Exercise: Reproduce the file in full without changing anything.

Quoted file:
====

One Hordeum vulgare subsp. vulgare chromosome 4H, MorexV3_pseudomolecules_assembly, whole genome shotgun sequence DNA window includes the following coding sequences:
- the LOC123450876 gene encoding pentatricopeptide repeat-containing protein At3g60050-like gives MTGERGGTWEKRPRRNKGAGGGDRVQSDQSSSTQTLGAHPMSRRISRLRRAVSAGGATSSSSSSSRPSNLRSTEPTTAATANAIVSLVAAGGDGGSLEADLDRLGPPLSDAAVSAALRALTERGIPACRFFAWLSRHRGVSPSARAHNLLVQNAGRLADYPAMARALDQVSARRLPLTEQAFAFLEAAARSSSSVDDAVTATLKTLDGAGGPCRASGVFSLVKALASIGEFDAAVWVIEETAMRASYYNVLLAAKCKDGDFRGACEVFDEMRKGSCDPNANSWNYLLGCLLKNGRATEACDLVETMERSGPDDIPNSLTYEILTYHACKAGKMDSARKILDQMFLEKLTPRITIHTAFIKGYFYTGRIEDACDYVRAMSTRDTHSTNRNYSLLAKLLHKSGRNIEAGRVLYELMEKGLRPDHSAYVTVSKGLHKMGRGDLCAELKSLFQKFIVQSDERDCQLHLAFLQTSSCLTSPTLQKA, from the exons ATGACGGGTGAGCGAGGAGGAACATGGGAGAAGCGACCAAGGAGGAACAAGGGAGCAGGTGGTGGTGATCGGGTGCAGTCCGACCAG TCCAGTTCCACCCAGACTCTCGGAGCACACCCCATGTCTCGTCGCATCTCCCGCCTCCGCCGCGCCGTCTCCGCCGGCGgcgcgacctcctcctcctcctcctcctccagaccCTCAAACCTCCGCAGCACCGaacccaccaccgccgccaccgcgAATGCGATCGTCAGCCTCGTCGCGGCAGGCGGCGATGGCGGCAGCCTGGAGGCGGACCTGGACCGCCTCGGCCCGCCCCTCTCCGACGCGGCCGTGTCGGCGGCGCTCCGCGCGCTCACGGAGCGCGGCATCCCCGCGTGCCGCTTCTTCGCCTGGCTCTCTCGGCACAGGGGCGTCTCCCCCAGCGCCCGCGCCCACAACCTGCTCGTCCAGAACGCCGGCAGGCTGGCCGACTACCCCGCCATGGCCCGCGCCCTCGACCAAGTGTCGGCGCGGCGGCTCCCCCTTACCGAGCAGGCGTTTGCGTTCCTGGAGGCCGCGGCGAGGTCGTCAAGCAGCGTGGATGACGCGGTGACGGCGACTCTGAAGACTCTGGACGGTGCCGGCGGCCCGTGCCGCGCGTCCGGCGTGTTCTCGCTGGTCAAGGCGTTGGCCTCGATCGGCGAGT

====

One Hordeum vulgare subsp. vulgare chromosome 4H, MorexV3_pseudomolecules_assembly, whole genome shotgun sequence DNA window includes the following coding sequences:
- the LOC123450876 gene encoding pentatricopeptide repeat-containing protein At3g60050-like gives MTGERGGTWEKRPRRNKGAGGGDRVQSDQSSSTQTLGAHPMSRRISRLRRAVSAGGATSSSSSSSRPSNLRSTEPTTAATANAIVSLVAAGGDGGSLEADLDRLGPPLSDAAVSAALRALTERGIPACRFFAWLSRHRGVSPSARAHNLLVQNAGRLADYPAMARALDQVSARRLPLTEQAFAFLEAAARSSSSVDDAVTATLKTLDGAGGPCRASGVFSLVKALASIGEFDAAVWVIEETAMRASYYNVLLAAKCKDGDFRGACEVFDEMRKGSCDPNANSWNYLLGCLLKNGRATEACDLVETMERSGPDDIPNSLTYEILTYHACKAGKMDSARKILDQMFLEKLTPRITIHTAFIKGYFYTGRIEDACDYVRAMSTRDTHSTNRNYSLLAKLLHKSGRNIEAGRVLYELMEKGLRPDHSAYVTVSKGLHKMGRGDLCAELKSLFQKFIVQSDERDCQLHLAFLQTSSCLTSPTLQKA, from the exons ATGACGGGTGAGCGAGGAGGAACATGGGAGAAGCGACCAAGGAGGAACAAGGGAGCAGGTGGTGGTGATCGGGTGCAGTCCGACCAG TCCAGTTCCACCCAGACTCTCGGAGCACACCCCATGTCTCGTCGCATCTCCCGCCTCCGCCGCGCCGTCTCCGCCGGCGgcgcgacctcctcctcctcctcctcctccagaccCTCAAACCTCCGCAGCACCGaacccaccaccgccgccaccgcgAATGCGATCGTCAGCCTCGTCGCGGCAGGCGGCGATGGCGGCAGCCTGGAGGCGGACCTGGACCGCCTCGGCCCGCCCCTCTCCGACGCGGCCGTGTCGGCGGCGCTCCGCGCGCTCACGGAGCGCGGCATCCCCGCGTGCCGCTTCTTCGCCTGGCTCTCTCGGCACAGGGGCGTCTCCCCCAGCGCCCGCGCCCACAACCTGCTCGTCCAGAACGCCGGCAGGCTGGCCGACTACCCCGCCATGGCCCGCGCCCTCGACCAAGTGTCGGCGCGGCGGCTCCCCCTTACCGAGCAGGCGTTTGCGTTCCTGGAGGCCGCGGCGAGGTCGTCAAGCAGCGTGGATGACGCGGTGACGGCGACTCTGAAGACTCTGGACGGTGCCGGCGGCCCGTGCCGCGCGTCCGGCGTGTTCTCGCTGGTCAAGGCGTTGGCCTCGATCGGCGAGT